In Colombia, an official call to mourn the country’s growing number of COVID-19 victims came alongside the news of defense minister Carlos Holmes Trujillo’s death due to the virus. Within the same day, on January 26th, Colombian President Iván Duque issued an executive decree calling for the “honoring of the memory of COVID-19 victims and especially that of Dr. Carlos Holmes Trujillo García” via a three-day period of national mourning. Duque used rhetoric surrounding this symbolic act to describe COVID-19 as the “invisible enemy” that Trujillo faced while in the “line of duty,” relegating the disease to a collective threat similar to the lingering conflict violence that Duque’s administration has been ill-equipped to manage.
Duque’s strategic fanfare of national mourning came amid ongoing political and infrastructural battles in containing COVID-19 throughout Colombia and the unexpectedly slow march toward vaccine procurement and distribution in one of the wealthiest countries in South America. An official Facebook post announcing the days of mourning garnered outraged comments from the public who demanded more accountability from Duque’s administration. One individual condemned the president specifically, saying, “A leader knows how to anticipate what is to come, but you didn’t do that, so here we are today mourning.” In this public reaction, the charade of presidential mourning for a tragedy that demands (ongoing) governmental intervention and accountability was called out as a paradoxical measure.
In an almost split-screen occasion, exactly one week prior to Colombia’s state-mandated mourning, U.S. President-Elect Joe Biden led a night of mourning and commemoration for the nearly half a million American lives lost to COVID-19. The ceremony featured visually stunning lights running the length of the Lincoln Memorial Reflecting Pool in D.C. and a musical performance from a nurse serving on the “frontlines” of the battle against COVID-19.
In Biden’s case, this calm and dignified occasion on the eve of his inauguration stood in stark contrast to the chaotic optics of Trump’s exit from office and the former administration’s fierce denialism toward COVID-19’s harm and destruction. The ceremony was an opportunity to dramatize the passage to a new administration that is both haunted by yet still immediately in the throes of a deadly pandemic. The New York Times declared that Biden had “assumed the role of mourner in chief,” which interestingly preceded and loomed over the formal transfer of power that would occur the following day on the Capitol steps.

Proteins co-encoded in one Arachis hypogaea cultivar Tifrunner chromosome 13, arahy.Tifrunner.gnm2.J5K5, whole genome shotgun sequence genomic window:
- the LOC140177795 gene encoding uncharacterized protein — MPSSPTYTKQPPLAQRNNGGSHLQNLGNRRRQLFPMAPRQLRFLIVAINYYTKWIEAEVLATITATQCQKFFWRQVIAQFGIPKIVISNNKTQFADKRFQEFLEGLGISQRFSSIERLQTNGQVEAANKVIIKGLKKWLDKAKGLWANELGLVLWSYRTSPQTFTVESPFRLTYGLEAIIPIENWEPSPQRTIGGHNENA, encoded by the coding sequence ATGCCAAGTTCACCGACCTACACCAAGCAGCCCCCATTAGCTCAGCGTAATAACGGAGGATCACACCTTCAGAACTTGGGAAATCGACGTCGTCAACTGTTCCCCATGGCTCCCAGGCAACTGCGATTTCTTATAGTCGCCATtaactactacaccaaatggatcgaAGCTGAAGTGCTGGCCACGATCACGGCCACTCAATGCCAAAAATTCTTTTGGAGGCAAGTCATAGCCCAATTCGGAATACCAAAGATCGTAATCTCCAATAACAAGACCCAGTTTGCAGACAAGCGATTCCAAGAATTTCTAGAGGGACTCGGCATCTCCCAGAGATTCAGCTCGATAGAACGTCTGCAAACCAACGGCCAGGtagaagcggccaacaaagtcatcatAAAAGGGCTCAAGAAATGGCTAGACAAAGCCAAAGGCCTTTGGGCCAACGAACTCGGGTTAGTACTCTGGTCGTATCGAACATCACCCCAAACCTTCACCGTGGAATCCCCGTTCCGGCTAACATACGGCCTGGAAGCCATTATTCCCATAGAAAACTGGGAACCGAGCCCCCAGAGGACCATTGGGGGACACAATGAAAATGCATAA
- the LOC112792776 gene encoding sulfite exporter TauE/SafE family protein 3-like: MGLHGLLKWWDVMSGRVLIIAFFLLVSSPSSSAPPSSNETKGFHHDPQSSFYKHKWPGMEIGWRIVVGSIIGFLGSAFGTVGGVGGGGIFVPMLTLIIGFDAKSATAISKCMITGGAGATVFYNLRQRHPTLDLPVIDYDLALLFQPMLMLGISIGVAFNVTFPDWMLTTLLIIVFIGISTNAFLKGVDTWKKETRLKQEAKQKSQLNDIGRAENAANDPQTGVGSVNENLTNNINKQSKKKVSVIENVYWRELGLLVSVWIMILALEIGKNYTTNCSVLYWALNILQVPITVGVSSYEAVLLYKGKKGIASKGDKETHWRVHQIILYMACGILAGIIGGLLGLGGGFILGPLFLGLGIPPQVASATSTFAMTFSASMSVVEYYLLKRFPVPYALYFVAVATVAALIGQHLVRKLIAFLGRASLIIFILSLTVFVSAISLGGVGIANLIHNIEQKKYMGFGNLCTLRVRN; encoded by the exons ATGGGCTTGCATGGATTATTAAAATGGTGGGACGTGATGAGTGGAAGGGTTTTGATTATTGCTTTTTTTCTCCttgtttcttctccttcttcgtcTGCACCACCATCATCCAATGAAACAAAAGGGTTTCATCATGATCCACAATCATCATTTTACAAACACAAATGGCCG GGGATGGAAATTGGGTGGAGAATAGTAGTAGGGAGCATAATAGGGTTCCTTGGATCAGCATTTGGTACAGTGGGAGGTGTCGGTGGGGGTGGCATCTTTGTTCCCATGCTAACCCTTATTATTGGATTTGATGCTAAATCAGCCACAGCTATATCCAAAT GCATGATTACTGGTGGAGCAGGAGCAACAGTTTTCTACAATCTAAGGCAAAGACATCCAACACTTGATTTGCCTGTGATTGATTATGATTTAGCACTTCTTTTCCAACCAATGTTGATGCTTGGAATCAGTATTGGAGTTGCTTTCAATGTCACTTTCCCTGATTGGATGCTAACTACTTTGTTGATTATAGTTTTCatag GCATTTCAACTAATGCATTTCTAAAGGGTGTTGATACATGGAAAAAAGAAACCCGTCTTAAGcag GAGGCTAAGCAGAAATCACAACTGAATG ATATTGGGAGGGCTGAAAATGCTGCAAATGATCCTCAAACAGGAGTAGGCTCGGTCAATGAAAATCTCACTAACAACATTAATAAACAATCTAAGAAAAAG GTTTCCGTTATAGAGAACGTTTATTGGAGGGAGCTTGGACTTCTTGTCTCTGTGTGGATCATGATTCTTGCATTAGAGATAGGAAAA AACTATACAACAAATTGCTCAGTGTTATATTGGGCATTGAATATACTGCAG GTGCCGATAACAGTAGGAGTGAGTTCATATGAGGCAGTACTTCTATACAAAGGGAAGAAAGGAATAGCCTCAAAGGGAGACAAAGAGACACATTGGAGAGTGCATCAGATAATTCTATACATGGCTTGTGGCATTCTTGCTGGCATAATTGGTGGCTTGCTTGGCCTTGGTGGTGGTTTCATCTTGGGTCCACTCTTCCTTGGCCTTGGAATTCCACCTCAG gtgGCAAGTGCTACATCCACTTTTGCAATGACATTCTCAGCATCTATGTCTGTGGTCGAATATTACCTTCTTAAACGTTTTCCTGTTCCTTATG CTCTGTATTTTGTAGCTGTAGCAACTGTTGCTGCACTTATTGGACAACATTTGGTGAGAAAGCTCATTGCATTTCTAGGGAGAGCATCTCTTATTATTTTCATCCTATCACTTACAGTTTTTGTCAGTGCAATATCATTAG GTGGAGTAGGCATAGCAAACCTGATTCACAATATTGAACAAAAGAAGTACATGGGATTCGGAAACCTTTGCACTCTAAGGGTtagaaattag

In both cases, national governments deliberately incorporated mourning into a political agenda still threatened by the urgency of COVID-19 as a mortal, societal, and economic hazard. These vague yet chronologically significant mandates of mourning represent a broader phenomenon I’ve come to reflect on in my research as “meddling commemoration,” or commemoration that is deployed in the middle of a persistent, collective threat.
In sociological understandings of commemoration following polarizing events, the baseline assumption is that commemoration occurs “after the fact.” As far as the timing of state-sanctioned commemoration, it is usually a matter of days, months, years, or decades between the tragic event and the present ceremonial actions. This distance determines the various ways that political actors interpret and mobilize collective memory of the event. What happens, though, when commemoration (and mourning, in this case) coincides with the ongoing unfolding of a singular, slow-moving tragedy like COVID-19?
President Duque’s and President Biden’s commemorative actions at the start of 2021 certainly do map onto real losses in the past, as they emphasize the deaths accrued in the pandemic thus far. But they also overlap with ongoing loss, to which both governments are accountable for putting an end. The complexity of the COVID-19 pandemic is such that natural disaster has intertwined with the failures of political leaders and their corresponding infrastructures in a way that makes it easier for governments to divert blame (at least rhetorically).
The challenge of initiating “meddling commemoration,” then, in the case of a decree or ceremony, is that it must not revert to a diversionary tactic. While mourning and remembrance serve an important function in society, these symbolic actions cannot and should not replace the material crisis management demanded of governments when the “object” of commemoration—in this case, pandemic deaths—extends as a threat to our present and future.
Kristin Foringer is a USIP-Minerva Peace and Security Scholar at the U.S. Institute of Peace and a Ph.D. Candidate in the Department of Sociology at the University of Michigan. Her research focuses on law and culture in post-conflict Colombia, with current work focused specifically on collective memory and symbolic reparations in the country.